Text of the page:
REAL TALK : My Mental Health
My mental health is something I have been working on for the past couple years and it’s a story that I have been tip toeing around since I was 16 years old. I decided it was finally time to tell my story and with May being Mental Health Awareness month it just seemed even more fitting.
First of all, let me start by saying I have never been to a doctor to discuss my mental health (Although I really want to and need to) and I am self-diagnosed based off a lot of research. I am no professional, but I have formulated opinions and conclusion about my own mental health.
Almost 10 years ago, when I was a Sophomore in high school, I went through a lot of change. My two best friends were graduating high school, one was heading to Virginia for college and the other had just gotten married and was a new mother. During this same time, I also experienced my first break-up that ended in heartbreak and shame.
I was lost, hurt and alone. There was no one that I could talk to about what I was going through. My parents wouldn’t understand, my best friends were gone and everyone else just wouldn’t have listened.
By my junior year, the girl I used to be was gone. I was unsure of myself, anxious and somewhat lifeless. By that I mean, I was going through the motions, but on the inside I wasn’t feeling anything. I just did what people wanted me to do. Including being in a 3 year relationship that ended up being very manipulative.
From one unhealthy relationship to another I lost every bit of me that made me who I am. My laughter was gone, my music interests changed, my love for fashion had faded, and I stopped writing because the passion inside of me was gone. I followed the crowd. That’s all the energy I had. I had nothing to give to myself.
For years I just existed. I didn’t know what was wrong with me, but I felt like I was living in a fog and totally clueless to my purpose in life.
In 2016 my Grandfather passed away and I completely hit my breaking point. I was an emotional wreck. On top of losing my gramps, and best friend, I was going through so many other life changes, from being a full-time college student, trying to juggle my hair business, I was in a new relationship (that was the healthiest relationship I have ever had, but the fact of the matter was/is that he’s black and that unfortunately brought more issues into my life — which is a story for another day) and I decided it was time to finally move out of my parents home. (I was 22/23 so definitely not crazy for wanting to move out, although my Dad’s reaction would have made you feel that way.)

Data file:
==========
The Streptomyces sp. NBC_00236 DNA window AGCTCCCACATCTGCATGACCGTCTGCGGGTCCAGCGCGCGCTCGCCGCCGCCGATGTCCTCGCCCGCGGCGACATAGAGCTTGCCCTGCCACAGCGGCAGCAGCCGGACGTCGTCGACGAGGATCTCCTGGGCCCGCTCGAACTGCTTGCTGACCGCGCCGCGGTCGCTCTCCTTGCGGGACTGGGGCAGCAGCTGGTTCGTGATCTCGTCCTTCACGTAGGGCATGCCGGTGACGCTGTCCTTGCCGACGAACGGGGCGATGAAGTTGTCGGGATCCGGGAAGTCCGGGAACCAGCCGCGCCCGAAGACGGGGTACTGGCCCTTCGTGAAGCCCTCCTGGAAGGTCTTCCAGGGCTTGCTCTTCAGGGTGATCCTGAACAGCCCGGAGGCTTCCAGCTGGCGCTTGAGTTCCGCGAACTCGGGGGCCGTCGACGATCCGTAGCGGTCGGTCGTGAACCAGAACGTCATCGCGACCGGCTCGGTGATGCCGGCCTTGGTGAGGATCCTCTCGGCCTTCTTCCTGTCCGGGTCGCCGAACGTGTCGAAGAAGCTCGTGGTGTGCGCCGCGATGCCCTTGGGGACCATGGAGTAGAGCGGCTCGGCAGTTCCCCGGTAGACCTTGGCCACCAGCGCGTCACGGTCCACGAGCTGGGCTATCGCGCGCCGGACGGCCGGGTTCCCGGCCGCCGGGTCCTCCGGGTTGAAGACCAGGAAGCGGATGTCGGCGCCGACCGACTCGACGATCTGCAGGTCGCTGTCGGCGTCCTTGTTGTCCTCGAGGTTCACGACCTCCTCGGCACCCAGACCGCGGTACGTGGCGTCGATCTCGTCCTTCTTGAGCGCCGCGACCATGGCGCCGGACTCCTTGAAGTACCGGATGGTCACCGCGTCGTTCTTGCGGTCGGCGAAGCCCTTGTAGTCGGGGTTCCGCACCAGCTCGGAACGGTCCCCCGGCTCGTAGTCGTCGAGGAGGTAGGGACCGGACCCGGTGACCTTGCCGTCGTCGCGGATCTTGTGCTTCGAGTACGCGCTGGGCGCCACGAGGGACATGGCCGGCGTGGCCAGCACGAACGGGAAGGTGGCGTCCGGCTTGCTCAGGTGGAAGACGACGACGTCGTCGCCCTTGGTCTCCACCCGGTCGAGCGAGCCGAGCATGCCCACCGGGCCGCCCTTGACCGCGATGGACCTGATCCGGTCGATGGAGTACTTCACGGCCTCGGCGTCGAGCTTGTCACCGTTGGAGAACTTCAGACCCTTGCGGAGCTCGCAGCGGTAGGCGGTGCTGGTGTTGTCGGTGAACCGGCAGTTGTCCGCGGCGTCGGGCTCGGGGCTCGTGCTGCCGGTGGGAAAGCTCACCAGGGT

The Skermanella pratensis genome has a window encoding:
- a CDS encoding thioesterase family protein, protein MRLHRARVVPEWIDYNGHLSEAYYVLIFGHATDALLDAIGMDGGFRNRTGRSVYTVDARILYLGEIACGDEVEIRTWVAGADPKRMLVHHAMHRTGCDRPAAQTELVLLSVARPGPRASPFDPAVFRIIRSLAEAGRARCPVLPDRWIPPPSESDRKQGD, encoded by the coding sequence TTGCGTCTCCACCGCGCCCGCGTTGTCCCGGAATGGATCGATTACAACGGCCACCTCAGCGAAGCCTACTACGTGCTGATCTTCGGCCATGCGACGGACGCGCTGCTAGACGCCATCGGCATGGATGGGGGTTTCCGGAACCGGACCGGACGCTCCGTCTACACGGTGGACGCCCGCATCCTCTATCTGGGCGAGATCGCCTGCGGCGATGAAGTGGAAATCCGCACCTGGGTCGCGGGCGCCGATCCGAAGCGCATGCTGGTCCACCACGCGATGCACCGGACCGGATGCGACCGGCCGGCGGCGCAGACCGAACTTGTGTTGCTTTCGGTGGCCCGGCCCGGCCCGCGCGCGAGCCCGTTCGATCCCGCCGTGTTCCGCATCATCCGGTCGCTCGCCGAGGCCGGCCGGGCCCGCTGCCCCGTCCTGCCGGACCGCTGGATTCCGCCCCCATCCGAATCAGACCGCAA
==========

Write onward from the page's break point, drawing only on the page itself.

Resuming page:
All this change in one year sent me to an emotional overload that landed me at my lowest point. I didn’t know what to do or how to function because I had no idea who I was.
Writing this now I think how easy it could be to get back to that point. It wasn’t even that long ago. Everyday is a struggle within my mind between what I feel like doing vs. what I know I should do. Your mental health is no joke.
Growing up I didn’t give much thought to mental health. And I definitely didn’t think it was the cause of all my problems. Like what is mental health? I thought it only had to do with those who had severe mental issues, like schizophrenia, personality disorders or psychopaths. Just because I struggled with being happy, finding purpose in living and cried all the time didn’t mean my mental health was the cause.
So I pushed through and tried everything I could do to be happy, to find a purpose and give me something to live for. That’s when I became a shopaholic and started to over commit myself. When I was busy I didn’t feel sad. When I was buying something new I didn’t feel empty.
But none of that was the remedy for my mental health issues. It only pushed it deeper and made things worse.
Fall of 2018, I finally came to hard conclusion that I live with depression and anxiety. I had been letting those things cripple me for far too long. My biggest goal for 2019 was to work on my mental health. It’s been hard, but each day I find out more and more about myself that pushes me to keep moving forward.
The biggest things that helped me take back my life and that seemed to lift the fog I was living through was my love for fashion. I started to put more effort into the clothes I was wearing which gave me more confidence in myself. Each day I found that it would be easier to laugh and easier to get up and do what I wanted to do in my life. And from that I found a purpose to live.
My story is just one version. 1 in 5 Americans struggle with some sort of mental illness in a given year. What breaks my heart isn’t just that so many aren’t getting help, but there are so many people who don’t understand or even try to understand mental illnesses.
Some of the things I hear the most from people who don’t understand is: “Why can’t you just be happy?” or “Why are they so selfish? They have family and friends that love them.”
We are not made to live for other people. We are taught at a young age that living for others isn’t okay, it’s unhealthy. So, telling someone who is already struggling with their mental health to think of their family and friends, isn’t helping them. It’s hurting them. Take if from some one who has struggled herself. Giving ultimatums or just stating things like “Just be happy” are pointless. If it was as easy as telling yourself to just be happy, don’t you think we would have already done that?"
Friends and family members to those who suffer of mental illnesses all you can do is be for them, love them and help them, but don’t try to fix them. We aren’t broken people. We are just people who think differently then you.
Friends, who are like me, I want you to know that you are not alone and if you are in the middle of one of the darkest moments in your life, there is light at the end of the tunnel. Hope can and will be found. Just keep waking up and pushing to keep on going.
You are loved.